Stanford University today announced a $400 million gift that will help launch a new scholarship program to attract the best graduate and professional students from around the world.
The university is already close to its goal of a $750 million endowment for the program, which will admit 100 students a year for up to three years of study -- fully funded, including living expenses -- in one of the university's graduate or professional schools. The students will be nominated by their undergraduate institutions. Those in M.D. and Ph.D. programs, which typically take longer than three years to complete, will have the option of additional years of funding.
All students in the program will also receive leadership training and attend special programs that will draw the students together across their fields of study.
The program will be called the Knight-Hennessy Scholars Program. The first part of the name honors Philip H. Knight, who earned his M.B.A. from Stanford, co-founded Nike Inc. and is giving $400 million for the program. The second part of the name honors John L. Hennessy, who is concluding his presidency of Stanford and who will direct the program after he finishes his work as president.
A faculty committee will soon set specific criteria for awarding the scholarship. In addition to high achievement in academics, leadership and civic commitment will be among the qualities that Stanford will seek. Stanford's announcement also says the university will seek to award the scholarships to people from "a wide range of backgrounds and nationalities."
The university also announced a $100 million gift, specifically to finance scholarships in the program for those from "less economically developed regions of the world."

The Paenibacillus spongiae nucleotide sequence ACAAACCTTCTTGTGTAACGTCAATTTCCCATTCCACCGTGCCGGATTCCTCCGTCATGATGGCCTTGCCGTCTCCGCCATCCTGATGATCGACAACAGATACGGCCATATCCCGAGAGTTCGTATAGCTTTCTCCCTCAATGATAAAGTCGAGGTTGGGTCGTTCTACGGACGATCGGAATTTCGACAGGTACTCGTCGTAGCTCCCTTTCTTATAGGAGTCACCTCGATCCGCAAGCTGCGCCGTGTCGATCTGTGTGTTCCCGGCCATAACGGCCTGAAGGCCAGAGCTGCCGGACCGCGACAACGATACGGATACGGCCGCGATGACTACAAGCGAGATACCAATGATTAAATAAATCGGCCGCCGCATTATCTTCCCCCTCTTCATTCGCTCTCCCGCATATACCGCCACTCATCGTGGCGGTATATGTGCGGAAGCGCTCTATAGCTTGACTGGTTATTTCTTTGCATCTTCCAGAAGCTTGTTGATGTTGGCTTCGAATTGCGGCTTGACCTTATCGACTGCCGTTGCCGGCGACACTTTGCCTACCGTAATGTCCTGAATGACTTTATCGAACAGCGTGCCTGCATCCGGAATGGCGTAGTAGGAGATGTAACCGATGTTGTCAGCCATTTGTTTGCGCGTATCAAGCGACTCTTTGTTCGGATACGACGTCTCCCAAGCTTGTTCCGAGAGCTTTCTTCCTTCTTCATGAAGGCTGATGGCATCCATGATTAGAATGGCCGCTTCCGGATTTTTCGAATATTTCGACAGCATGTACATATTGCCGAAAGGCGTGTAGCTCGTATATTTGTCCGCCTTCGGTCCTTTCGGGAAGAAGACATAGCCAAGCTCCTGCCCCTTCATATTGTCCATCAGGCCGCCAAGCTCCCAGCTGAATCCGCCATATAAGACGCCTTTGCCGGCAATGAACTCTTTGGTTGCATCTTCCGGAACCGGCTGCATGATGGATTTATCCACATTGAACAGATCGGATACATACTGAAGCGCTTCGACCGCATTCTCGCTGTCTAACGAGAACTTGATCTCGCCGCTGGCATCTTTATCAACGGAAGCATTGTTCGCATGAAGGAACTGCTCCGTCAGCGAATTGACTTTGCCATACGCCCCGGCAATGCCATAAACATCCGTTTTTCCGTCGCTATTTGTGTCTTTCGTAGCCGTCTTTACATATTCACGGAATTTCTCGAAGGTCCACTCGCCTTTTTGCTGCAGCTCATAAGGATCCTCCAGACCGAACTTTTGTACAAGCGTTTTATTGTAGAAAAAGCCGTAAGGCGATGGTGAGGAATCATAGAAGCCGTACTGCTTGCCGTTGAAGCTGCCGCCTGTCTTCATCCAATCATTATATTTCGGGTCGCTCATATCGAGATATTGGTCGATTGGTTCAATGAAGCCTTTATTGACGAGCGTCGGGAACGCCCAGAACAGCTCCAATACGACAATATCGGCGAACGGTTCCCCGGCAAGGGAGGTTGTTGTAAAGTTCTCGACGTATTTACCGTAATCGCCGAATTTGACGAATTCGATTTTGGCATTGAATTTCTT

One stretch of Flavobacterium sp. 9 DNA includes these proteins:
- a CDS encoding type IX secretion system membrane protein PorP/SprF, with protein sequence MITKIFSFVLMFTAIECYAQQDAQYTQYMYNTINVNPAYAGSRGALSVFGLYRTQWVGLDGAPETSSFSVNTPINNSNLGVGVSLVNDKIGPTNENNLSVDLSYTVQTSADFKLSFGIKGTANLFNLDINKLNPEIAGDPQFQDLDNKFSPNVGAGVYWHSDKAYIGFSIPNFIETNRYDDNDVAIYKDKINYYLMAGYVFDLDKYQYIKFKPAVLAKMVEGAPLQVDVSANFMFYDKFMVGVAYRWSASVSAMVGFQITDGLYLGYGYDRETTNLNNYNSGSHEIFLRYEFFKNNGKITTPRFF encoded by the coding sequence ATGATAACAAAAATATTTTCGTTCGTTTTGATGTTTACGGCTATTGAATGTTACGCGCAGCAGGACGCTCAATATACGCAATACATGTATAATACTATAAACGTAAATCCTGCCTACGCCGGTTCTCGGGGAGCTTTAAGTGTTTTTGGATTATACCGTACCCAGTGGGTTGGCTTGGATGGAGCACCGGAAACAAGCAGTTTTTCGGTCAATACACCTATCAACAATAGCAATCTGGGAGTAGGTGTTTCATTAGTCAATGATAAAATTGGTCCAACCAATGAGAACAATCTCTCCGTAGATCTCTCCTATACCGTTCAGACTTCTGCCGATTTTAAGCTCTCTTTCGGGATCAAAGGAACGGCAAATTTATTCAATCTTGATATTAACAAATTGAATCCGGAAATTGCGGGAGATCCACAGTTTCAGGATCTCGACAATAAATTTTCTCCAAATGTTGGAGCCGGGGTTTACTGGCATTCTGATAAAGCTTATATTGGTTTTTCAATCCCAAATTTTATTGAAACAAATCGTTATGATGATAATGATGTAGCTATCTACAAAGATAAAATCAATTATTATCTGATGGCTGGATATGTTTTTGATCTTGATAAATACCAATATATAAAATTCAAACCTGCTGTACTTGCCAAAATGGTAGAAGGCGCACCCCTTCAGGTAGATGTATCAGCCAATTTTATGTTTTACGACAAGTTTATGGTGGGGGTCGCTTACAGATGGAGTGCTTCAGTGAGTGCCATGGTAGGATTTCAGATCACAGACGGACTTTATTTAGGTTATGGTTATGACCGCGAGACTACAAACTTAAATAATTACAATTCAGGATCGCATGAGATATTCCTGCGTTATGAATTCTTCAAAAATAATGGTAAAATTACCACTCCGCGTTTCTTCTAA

Stanford's new program also comes amid something of an international competition for the top graduate student talent.
For decades, the pre-eminent international scholarship program for graduate students from around the world has been the Rhodes Scholarships, which currently are awarded to 89 students a year (32 from the United States) for study at the University of Oxford.
In 2000, Bill and Melinda Gates donated $210 million to the University of Cambridge to create a scholarship program for study there. Of the 95 new scholarships awarded each year, about 40 are to students from the United States.
In 2013, Stephen A. Schwarzman, the founder of Blackstone, gave $100 million to create a scholarship program to bring global talent to Tsinghua University in a program explicitly modeled on the Rhodes Scholarships. That program last month announced its inaugural class of 111 students. They were selected from more than 3,000 applicants and come from 32 countries and 75 universities. Nearly half (44 percent) come from the U.S., 21 percent come from China and 35 percent come from the rest of the world.
Criticism of Big Gifts to Wealthy Institutions
The gift to Stanford also comes at a time when mega-gifts to already wealthy institutions have come under scrutiny, with many questioning whether such donations are needed when many other institutions lack resources. A $400 million gift to Harvard University last year for its engineering programs drew many critical responses, including this essay in Inside Higher Ed.
It's too soon to know if Stanford will face similar criticism, but many of those who raise questions about the spending of the wealthiest colleges and universities have argued that they should spend more on scholarships, as opposed to launching new programs or building new facilities, so the emphasis of the Stanford program may shield it from some critics of other mega-donations.
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